“As a game of distinct episodes—pitch by pitch, out by out, inning by inning—[baseball] generates an ever-richer sediment of data as new technologies yield ever-more refined measurements: spin rates of pitches, ‘tilts’ (angles of break) of sliders, launch angles of swings, exit velocities of balls coming off bats, and so on. These measurements are massaged by a new generation of mostly young and well-educated front-office ‘quants.’ All 30 teams have analytics departments; the Astros have a ‘director of decision sciences.’ Many of these savants’ baseball-playing careers peaked in Little League. They work, not always harmoniously, with their teams’ managers, who are expected to use the data when putting together lineups and making in-game decisions.”— George F. Will, “The Game You Knew Is Gone” (review of Keith Law’s Smart Baseball), The Wall Street Journal, June 17-18, 2017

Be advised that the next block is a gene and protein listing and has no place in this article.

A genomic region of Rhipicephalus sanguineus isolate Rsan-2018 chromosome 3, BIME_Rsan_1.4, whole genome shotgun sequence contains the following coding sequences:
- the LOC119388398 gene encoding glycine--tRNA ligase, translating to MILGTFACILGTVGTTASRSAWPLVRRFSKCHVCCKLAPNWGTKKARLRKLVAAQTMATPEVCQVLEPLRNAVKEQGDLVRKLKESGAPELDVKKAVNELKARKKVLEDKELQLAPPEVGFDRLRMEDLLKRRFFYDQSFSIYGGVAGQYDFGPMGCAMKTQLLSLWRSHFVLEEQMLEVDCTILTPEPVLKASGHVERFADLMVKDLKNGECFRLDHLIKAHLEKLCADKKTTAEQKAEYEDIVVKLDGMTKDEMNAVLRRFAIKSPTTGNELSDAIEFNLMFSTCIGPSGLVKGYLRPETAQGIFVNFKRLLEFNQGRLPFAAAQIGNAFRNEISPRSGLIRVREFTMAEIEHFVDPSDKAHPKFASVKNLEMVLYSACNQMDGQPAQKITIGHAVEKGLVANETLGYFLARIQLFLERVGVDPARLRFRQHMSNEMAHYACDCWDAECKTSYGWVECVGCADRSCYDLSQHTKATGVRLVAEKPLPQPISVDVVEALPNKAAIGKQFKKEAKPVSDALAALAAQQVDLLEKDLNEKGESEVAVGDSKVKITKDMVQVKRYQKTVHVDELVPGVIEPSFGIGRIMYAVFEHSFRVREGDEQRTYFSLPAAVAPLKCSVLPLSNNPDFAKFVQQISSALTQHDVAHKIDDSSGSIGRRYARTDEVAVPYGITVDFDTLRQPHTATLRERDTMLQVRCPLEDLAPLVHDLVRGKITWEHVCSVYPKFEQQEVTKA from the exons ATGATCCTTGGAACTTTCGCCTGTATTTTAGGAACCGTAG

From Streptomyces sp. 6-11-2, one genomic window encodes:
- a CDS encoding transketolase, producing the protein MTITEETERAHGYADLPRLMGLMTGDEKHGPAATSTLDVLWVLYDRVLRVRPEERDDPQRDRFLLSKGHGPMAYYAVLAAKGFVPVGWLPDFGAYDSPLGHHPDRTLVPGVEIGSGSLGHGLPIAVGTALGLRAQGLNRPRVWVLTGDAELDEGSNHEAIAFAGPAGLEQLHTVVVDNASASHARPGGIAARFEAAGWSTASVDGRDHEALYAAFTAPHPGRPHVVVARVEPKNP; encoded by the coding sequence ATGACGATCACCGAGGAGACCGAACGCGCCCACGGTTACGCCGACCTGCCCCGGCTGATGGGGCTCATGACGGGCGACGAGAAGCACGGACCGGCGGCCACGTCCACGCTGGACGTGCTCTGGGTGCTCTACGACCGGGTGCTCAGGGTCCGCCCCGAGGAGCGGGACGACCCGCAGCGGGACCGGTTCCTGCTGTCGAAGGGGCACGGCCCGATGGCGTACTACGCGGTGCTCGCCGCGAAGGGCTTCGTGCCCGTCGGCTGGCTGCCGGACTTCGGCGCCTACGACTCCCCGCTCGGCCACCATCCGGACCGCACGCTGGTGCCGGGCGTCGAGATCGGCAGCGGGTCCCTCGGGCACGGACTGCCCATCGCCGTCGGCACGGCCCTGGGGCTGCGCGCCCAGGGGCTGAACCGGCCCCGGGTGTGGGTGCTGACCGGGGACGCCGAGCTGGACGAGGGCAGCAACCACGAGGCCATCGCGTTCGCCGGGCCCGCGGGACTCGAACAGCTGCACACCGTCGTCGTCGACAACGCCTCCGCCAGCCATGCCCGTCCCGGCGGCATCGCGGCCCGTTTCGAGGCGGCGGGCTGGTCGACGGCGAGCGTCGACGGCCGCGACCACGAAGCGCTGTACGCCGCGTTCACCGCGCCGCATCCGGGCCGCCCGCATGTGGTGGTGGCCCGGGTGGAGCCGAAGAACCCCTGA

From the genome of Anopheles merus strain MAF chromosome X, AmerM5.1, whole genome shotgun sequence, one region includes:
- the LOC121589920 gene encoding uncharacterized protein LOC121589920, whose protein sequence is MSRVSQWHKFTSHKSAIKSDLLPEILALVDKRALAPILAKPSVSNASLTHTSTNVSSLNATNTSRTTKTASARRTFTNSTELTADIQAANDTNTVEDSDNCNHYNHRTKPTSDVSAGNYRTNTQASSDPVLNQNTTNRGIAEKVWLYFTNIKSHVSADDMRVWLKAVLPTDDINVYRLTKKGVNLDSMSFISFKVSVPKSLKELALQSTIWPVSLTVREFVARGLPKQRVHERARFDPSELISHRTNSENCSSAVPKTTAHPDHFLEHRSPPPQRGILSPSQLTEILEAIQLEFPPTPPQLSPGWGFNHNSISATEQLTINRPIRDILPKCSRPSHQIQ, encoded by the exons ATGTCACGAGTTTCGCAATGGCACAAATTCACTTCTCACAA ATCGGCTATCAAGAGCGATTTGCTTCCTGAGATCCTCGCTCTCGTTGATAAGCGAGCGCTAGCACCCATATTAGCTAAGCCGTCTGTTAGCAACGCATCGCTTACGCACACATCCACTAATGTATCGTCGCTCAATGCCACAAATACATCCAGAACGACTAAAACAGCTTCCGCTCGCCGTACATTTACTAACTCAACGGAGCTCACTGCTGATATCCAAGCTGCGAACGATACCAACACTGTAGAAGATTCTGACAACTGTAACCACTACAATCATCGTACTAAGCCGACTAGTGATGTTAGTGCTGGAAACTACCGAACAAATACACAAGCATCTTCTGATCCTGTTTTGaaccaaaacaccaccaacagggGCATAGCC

The image accompanying this post comes from the 2011 film Moneyball, with Brad Pitt as Oakland A’s general manager Billy Beane and Jonah Hill as assistant GM Peter Brand—a composite character largely based on Paul DePodesta, who was reluctant to be named on film. Brand is the epitome of the “quant” discussed by Will.